Allah says: "Then We gave the Scripture as an inheritance to those We had chosen among Our worshippers: but some among them wrong their own souls; some are halfhearted; and some, by Allah's leave, are foremost in good deeds. That is the highest grace." [Sûrah Fâtir: 32]

Allah presents us in this verse with three categories of people. Allah makes it clear that in all three cases, the people have been chosen by Him. They are worshippers, and they have inherited the Scripture.

Allah begins with mentioning those "who wrong their own souls". These are the people who succumb to sin and commit acts of disobedience to their Lord. The second group consists of those who are "halfhearted". These people neither fall into excessive sin nor devote themselves to worship. The third group consists of those who are "foremost in good deeds".

To all three categories of people Allah makes the following promise: "Gardens of Eternity will they enter: therein will they be adorned with bracelets of gold and pearls; and their garments there will be of silk. And they will say: Praise be to Allah, who has removed from us (all) sorrow: for our Lord is indeed oft-forgiving, gracious." [Sûrah Fâtir: 33-34]

These verses are one of the places in the Qur'ân where Allah promises good to His servants. This passage is among the most specific in the sense of generosity that it conveys, especially where it says: "Praise be to Allah, who has removed from us (all) sorrow."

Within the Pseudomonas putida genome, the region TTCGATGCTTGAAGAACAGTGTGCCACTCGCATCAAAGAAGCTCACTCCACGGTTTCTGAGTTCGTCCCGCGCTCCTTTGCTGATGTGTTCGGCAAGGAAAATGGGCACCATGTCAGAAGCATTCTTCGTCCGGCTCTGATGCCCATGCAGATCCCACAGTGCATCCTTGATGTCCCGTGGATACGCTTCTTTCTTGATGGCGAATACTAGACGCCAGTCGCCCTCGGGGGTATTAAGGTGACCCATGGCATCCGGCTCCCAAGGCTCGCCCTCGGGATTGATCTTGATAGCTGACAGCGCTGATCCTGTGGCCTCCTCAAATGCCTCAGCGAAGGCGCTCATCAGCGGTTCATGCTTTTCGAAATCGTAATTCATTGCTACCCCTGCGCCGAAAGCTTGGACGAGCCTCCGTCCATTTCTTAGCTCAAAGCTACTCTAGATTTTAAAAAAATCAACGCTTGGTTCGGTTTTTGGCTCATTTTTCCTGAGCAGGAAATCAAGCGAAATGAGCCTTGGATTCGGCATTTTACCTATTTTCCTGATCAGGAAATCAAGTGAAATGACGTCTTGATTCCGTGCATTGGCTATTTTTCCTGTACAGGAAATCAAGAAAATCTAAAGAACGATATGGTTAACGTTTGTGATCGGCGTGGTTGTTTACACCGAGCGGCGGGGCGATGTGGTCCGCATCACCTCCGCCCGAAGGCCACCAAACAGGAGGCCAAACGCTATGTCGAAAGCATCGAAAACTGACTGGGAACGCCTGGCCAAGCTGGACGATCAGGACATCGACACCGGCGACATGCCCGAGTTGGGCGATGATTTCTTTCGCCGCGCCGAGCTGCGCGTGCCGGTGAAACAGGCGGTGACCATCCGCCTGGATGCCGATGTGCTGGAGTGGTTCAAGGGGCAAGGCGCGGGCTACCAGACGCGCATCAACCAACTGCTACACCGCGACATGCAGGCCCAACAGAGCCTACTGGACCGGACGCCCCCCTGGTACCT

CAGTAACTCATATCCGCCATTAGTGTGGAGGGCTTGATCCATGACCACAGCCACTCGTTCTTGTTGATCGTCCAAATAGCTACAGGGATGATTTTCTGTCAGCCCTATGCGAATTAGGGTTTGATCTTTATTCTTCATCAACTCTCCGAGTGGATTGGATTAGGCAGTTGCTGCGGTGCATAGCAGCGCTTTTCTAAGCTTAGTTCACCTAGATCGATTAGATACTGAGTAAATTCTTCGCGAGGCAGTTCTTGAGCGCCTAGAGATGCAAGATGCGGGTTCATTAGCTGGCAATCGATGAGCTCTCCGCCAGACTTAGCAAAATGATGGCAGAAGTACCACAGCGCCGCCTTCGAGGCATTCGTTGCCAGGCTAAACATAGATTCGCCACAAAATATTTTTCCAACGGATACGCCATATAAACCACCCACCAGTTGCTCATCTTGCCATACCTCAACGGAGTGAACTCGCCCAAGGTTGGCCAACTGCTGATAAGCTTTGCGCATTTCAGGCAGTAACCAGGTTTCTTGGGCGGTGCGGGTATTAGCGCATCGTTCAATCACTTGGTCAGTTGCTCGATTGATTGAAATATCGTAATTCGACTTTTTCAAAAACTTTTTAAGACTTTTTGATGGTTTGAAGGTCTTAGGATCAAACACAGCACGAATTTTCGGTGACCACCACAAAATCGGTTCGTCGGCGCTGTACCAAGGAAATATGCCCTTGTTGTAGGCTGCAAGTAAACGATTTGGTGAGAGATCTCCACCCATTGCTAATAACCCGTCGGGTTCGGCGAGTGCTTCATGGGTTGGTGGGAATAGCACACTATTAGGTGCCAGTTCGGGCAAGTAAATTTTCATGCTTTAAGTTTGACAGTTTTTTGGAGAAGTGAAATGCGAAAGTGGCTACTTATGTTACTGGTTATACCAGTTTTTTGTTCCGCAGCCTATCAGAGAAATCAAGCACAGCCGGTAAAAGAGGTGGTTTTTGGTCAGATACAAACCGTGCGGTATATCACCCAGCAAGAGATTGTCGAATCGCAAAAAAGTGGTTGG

This is because all people – no matter what they experience in this world of fame, fortune, health, success, or power – they are never spared sorrow. Their sorrows might very well stem form the very prosperity that they enjoy. A person might grieve due to the loss of some of these blessings, or the demands that they pace on that person's shoulders, or because of the envy, treachery, and rivalry that those blessings incite in others.

In the hadîth where the angel Gabriel approaches Prophet Muhammad (peace be upon him) and inquires about Islam, faith, and excellence in worship, we again see three levels for people who believe. There are parallels between this hadîth and the verse of the Qur'ân that we are discussing. Here, the first level – Islam – refers to outward acts, implying that those acts of devotion are accompanied by sinful behavior or a lack of deep devotion.

The second level – faith – refers to the deeds of the heart. These are the deeds that prevent a person from falling into sin in the first place. This is what the Prophet (peace be upon him) meant when he said: "A person does not commit adultery while he is a believer." [Sahîh al-Bukhârî and Sahîh Muslim]

Finally there is the level of excellence (ihsân). This is the highest, most illustrious level that a believer can attain. This is the level of those the verse refers to as being the "foremost in good deeds."

One of us might be at times on the level of "Islam" and at other times on the level of "faith". Sometimes, we might even attain the level of "excellence" in our faith and worship. The state of the human heart is always in flux. The Prophet (peace be upon him) said: "The human heart is more swift to commotion that a pot of water when it is set to boil." [Musnad Ahmad]

It is a mistake to assume that all people are on the same level in their faith, piety, and religious commitment. It creates a problem if we expect that of people and hold them to expectations they are unable to fulfill. When people are not given easier options, they often simply give up or look for alternatives that are often wrong.

This is a mistake that some Islamic preachers make. When a preacher finds himself before a group of Muslims at a public venue or at a school, it is merely a trial for them when the person discussing Islam with them discriminates between them according to their appearances and their statements or passes judgment over them. This is not the Day of Judgment. It is not time to sort people into the righteous and the unrighteous.